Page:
UNDERWOOD: Rethinking the older worker

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By Rick Underwood

In a recent conversation with a 60-something-year-old, the notion of retirement came up. The response was simply, “I will probably have to work until I take my last breath.”

The time has gone when many folks can look forward to a big party, a watch and a life of travel and relaxation in retirement. Most folks approaching what used to be retirement age in the mid-60s are revising their future plans.

There are many reasons times have changed:

  • People are living longer.
  • A large volume of baby boomers is now part of our population.
  • Retirement funds aren’t adequate.
  • Economy is uncertain.
  • People are healthier and more active.
  • People have a growing interest in making meaningful contributions through work.

Both good news and bad news is in this emerging trend.  Many seniors will continue to work into their 60s, 70s, and 80s, which will mean fewer job promotions and less entry-level positions for the younger workers.

Conversely, employers that learn to tap into this vital source of experienced workers – and, equally important, learn to accommodate whatever special considerations aging employees may require in order to continue their productivity – will be well ahead of the game in the coming years.


Myths of the older workforce

Although the changes mentioned above are evident, some perceptions about older workers are simply not true. In fact, these workers bring much strength to any organization. A few of these attributes are confirmed by research as follows:

  • Excellent judgment.
  • Experience.
  • High level of attendance and punctuality.
  • Low turnover.
  • High emotional IQs.

There is little evidence in research linking age and negative job performance. In fact, workers 55 and older were found to take fewer sick days. They were more loyal to their employers than employees 40 and under. And, finally, research shows that the health-care cost for the final two years of life is less when people live longer.

One of my favorite predictions is that by 2050, middle age will be 75 to 78!


Benefits of keeping older workers working

Harriet Hankin, author of The New Workforce, offers characteristics that provide some significant insights into older workers and what they might mean to organizations and planning for the future:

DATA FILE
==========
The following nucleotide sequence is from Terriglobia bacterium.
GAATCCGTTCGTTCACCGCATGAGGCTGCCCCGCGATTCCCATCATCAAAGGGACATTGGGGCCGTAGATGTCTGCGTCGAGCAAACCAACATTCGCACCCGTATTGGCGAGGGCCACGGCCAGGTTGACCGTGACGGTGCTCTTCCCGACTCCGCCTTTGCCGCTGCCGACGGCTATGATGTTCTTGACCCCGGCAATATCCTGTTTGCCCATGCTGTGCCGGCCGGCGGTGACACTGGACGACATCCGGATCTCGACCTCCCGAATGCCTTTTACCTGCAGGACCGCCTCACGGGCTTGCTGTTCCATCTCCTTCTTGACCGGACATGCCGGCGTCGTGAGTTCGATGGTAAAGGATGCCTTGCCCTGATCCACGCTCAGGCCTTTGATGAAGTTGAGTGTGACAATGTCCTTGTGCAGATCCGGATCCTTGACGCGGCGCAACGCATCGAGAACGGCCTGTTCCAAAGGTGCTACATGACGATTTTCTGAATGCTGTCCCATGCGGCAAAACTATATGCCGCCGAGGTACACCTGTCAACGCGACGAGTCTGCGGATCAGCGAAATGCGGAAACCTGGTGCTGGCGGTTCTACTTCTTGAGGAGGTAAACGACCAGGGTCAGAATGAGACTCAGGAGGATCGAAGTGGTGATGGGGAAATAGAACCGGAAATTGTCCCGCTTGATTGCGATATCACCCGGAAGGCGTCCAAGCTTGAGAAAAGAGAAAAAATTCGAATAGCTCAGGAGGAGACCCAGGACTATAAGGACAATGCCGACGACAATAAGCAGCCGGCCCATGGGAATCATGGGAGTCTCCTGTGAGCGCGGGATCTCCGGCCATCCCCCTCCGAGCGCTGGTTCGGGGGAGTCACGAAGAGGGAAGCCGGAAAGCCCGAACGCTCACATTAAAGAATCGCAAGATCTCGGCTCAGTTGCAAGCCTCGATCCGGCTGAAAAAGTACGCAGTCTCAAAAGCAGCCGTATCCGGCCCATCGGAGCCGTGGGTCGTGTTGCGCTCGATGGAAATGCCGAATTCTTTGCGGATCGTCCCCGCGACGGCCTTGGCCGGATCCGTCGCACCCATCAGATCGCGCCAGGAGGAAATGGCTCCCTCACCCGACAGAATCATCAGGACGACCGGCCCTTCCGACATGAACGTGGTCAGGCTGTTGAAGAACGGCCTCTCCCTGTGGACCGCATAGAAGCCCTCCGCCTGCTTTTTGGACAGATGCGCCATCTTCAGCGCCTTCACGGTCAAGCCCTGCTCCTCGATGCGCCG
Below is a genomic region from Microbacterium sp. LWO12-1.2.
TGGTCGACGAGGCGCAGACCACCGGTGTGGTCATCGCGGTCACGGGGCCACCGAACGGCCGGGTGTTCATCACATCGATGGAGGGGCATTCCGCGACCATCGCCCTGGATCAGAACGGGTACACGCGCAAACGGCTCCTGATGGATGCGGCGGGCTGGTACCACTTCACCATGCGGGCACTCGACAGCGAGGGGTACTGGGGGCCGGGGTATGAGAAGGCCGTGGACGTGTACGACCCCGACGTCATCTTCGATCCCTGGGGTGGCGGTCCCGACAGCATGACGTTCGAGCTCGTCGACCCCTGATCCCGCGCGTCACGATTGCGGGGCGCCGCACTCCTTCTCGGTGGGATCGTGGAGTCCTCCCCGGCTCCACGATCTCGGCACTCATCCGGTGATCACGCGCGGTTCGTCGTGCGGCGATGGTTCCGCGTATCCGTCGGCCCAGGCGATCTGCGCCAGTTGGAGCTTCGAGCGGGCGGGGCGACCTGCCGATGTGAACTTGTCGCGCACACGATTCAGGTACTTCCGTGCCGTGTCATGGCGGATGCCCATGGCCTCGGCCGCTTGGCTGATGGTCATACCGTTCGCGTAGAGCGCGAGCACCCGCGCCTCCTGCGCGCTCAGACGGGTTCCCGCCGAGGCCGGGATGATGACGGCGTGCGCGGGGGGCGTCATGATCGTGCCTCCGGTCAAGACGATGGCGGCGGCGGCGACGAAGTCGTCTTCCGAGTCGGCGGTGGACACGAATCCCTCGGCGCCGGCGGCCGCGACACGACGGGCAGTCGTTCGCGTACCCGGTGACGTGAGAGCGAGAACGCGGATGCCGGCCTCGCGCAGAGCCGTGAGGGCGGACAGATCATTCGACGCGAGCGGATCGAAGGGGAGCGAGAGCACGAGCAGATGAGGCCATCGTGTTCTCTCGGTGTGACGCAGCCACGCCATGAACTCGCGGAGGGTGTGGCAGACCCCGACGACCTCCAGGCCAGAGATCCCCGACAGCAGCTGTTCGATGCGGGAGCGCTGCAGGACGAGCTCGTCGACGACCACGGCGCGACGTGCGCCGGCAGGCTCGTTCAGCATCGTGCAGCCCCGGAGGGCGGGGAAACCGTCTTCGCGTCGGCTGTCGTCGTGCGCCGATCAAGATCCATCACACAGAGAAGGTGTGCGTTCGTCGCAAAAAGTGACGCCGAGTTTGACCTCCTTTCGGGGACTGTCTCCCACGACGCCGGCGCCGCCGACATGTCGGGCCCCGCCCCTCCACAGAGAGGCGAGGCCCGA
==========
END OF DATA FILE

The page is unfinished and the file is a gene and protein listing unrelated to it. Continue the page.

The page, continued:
• Older workers are not moving to the sunny south as much as in the past.  According to an AARP survey, 89 percent of respondents older than 55 wish to age in place.
  • As older workers stay local they can work for you.
  • For older workers money may be secondary to meaningful work and social interaction.
  • Older workers are often very well-educated.
  • Older workers, because of life experience, can see the big picture. They have lived through a lot of ups and downs in the economy and tend to trust the process of recovery. Where many younger workers only see the cause and effect relationships in the operation of an organization, older workers can see the complex systems view, which may lead to more productive decisions in addressing change.
  • Many older workers have worked in several jobs across the company. Wisdom comes with age and experience and is invaluable in providing insights into how to improve work processes.
  • Older workers possess knowledge of business basics that sometimes seem to elude younger workers. Secondary education often trains students to be entrepreneurs and technologically savvy but oftentimes does not make them able to run the day-to- day operations of a business.
  • Older workers make better team players. Unlike younger workers, the older employees tend to be less competitive and more consensus builders.
  • Older workers tend to be less distracted by “life”. Typically by this stage of life the older worker has fewer life forces pulling her away from a focus on work such as raising children, paying a mortgage, etc. He may be more willing and able to travel and work on special projects.
  • Older workers are more likely to be self-actualized and self-motivated. By senior age workers know who they are, what their strength and weaknesses are and, rather than needing constant feedback, are able to provide coaching and development needed by the younger team members.



It is obvious that the aging population will provide some challenges and opportunities far beyond pensions and gold watches. Hankin concludes that they will be a viable and vital constituency of the workforce.

The challenges will be to find creative ways to make sure these individuals are nurtured for their wisdom, experience, special skills and knowledge and work ethic in our organizations.

In the interest of full disclosure, I must admit that I am one of these senior workers. Having made a brief argument for the older worker, I must add that organizations will do well to rethink how to revere and fully use every employee in every age group.